GloryBe Cakes provides a sweet touch for funeral receptions

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All cakes start as an empty canvas of white icing waiting to be decorated with words, flowers or other meaningful images.

Gloria Klemencic, who runs GloryBe Cakes with her husband, Rick, out of their home, has been donating cakes for funerals for the past 28 years.

It all started when the bereavement committee at her parish, Holy Family Church in Dale City, asked her to donate a cake for the post-funeral reception for an 18-year-old who died from cancer.

Klemencic wanted to personalize it, but had no idea what to include. She attended the viewing and learned the deceased’s sister had written a poem and his brother had drawn him a picture. Klemencic incorporated both on the cake.

“To see how it gave them a chance to participate … and brought them comfort is a reward in itself,” she said.

Years ago, she had told Father George J. Griffin, former pastor, that “God had blessed me with this gift, and as long as I was doing cakes, I would give back through my donation of cakes.” She also donates cakes to St. Elizabeth Ann Seton in Lake Ridge.

Most recently, she provided cakes for Father Gerry Creedon’s Nov. 21 funeral; one with a golfer, one with a quote from an obituary about his love for music and another with an Irish prayer.

“Father Creedon loved my cakes,” Klemencic said. She had made a cake for his brother Michael’s funeral in September. “I remember Father Creedon standing by the cake and saying, ‘You’ve got one special ministry.’”

Klemencic believes that her ministry can help ease the sadness that comes with loss. She made a cake for her neighbor when his father died. After the funeral, the family was silent at the house and a little boy wandered over to the cake. “I didn’t know Jesus had chocolate hair,” the boy exclaimed and the mood in the room changed. “You have no idea what happens when people see these cakes,” she said.

She designs the cakes with ideas from the family members or from the person’s obituary. Sometimes she prays to the deceased for inspiration or refers to her collection of sympathy cards.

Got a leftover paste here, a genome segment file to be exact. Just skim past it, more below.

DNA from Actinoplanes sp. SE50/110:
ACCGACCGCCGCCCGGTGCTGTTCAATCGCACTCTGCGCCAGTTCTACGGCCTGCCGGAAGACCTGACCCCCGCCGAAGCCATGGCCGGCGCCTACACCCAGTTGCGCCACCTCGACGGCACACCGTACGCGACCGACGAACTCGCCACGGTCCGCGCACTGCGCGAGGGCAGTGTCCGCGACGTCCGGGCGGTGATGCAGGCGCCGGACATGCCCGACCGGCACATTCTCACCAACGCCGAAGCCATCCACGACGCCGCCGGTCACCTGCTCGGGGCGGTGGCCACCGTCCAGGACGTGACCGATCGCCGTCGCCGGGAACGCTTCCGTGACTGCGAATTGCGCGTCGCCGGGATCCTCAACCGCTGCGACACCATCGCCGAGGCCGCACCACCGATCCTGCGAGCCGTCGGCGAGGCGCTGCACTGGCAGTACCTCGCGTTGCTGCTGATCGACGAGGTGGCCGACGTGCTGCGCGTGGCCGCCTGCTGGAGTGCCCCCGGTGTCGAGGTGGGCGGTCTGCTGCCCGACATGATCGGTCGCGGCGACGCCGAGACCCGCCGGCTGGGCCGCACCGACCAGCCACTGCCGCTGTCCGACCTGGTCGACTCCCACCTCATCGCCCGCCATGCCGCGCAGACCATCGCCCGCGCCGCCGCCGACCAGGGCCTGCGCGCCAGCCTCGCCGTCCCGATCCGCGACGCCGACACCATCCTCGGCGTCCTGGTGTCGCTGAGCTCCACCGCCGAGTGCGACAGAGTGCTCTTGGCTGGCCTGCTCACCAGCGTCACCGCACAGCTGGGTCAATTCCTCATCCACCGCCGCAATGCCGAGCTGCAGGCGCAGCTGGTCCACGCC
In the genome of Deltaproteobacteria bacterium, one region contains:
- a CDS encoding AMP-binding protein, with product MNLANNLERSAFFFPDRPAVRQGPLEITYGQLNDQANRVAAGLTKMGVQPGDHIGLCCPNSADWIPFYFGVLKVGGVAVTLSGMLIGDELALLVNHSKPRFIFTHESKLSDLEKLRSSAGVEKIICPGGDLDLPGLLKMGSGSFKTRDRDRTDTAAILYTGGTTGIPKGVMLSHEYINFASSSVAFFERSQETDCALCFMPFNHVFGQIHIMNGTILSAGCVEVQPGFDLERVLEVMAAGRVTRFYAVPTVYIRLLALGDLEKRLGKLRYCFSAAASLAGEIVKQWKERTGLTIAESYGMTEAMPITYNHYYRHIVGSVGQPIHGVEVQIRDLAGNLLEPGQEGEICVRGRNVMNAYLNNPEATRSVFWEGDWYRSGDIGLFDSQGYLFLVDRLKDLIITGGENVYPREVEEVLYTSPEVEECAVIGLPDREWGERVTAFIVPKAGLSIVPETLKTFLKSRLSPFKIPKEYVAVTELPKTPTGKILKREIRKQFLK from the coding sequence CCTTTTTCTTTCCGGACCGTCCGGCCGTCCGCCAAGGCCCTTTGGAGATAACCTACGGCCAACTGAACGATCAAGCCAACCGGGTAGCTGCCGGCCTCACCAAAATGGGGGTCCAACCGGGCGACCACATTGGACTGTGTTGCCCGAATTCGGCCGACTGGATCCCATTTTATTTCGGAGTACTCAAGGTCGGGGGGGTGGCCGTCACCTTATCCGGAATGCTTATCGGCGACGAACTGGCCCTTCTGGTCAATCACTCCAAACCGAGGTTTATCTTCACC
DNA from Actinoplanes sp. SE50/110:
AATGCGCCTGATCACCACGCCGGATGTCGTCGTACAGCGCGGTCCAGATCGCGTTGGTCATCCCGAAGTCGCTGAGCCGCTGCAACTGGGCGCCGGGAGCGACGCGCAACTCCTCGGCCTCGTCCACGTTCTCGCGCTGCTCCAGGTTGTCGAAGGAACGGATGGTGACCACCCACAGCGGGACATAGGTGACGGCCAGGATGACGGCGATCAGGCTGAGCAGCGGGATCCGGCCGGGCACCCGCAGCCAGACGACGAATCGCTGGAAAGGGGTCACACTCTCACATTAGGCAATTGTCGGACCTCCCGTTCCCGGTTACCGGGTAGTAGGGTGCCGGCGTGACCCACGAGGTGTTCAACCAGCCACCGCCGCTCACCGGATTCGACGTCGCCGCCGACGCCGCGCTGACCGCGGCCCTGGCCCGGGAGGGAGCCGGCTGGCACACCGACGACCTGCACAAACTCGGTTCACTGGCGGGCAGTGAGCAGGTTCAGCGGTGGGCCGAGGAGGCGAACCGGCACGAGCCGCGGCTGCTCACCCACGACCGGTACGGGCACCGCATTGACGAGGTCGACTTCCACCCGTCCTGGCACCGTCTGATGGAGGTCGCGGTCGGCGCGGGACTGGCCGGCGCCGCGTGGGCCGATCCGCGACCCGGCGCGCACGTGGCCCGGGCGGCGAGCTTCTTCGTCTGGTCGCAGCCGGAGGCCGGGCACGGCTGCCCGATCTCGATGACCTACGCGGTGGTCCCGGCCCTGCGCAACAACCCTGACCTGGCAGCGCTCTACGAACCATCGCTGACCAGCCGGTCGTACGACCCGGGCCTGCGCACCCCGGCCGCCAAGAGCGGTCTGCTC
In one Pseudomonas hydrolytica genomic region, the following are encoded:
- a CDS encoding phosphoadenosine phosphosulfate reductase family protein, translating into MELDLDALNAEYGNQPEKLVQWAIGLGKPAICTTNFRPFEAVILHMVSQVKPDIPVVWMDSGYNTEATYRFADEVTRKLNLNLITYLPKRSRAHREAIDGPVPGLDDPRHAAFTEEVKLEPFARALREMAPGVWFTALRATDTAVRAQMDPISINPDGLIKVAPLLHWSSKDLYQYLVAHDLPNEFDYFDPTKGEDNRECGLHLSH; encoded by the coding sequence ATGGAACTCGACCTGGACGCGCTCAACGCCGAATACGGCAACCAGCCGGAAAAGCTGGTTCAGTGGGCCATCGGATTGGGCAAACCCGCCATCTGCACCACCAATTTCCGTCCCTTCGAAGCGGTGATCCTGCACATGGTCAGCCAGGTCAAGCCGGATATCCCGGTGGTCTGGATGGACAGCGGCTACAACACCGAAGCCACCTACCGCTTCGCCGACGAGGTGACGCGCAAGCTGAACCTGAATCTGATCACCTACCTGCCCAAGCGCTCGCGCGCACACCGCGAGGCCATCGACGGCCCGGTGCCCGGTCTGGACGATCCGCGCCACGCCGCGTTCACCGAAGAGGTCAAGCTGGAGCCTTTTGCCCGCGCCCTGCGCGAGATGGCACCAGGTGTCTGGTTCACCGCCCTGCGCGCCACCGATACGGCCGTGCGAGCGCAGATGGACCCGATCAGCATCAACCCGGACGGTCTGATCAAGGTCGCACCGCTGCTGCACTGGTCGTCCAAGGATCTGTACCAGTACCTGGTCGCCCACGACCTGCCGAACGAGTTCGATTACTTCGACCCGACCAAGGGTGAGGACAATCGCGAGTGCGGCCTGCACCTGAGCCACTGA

She made a cake for the funeral of a Chevrolet car salesman. “His wife said all her husband did was eat, breathe and sleep Chevy,” she said. The cake brought laughter with several edible cars floating on clouds and the words, “St. Pete have I got a car deal for you … it’s like riding on a cloud.” “When his wife saw it, she said it was spot on,” Klemencic said. 

When it was time to make a cake for a 21-year-old boy with Down syndrome, Klemencic knew she wanted to include his wheelchair. She had a verse that fit with his picture and was looking for something for the other side of the cake. She prayed about it and was inspired to include a copy of a pilot’s prayer. It struck a chord with the boy’s family.

Her largest bereavement cake order was for the funerals of Kyle Wilson, a firefighter in Dale City killed in 2007, and just last year, for Prince William County Officer Ashley Guindon killed on her first day on the job. For both, they worked all night to make 14 three-quarter sheet cakes to feed 1,000 people. The only stipulation was that someone had to pick them up. 

Klemencic is surprised by the longevity of her ministry. “The families love the support that it gives them and I like doing it,” she said. “I didn’t realize at the time I would be doing it this long.”

© Arlington Catholic Herald 2017

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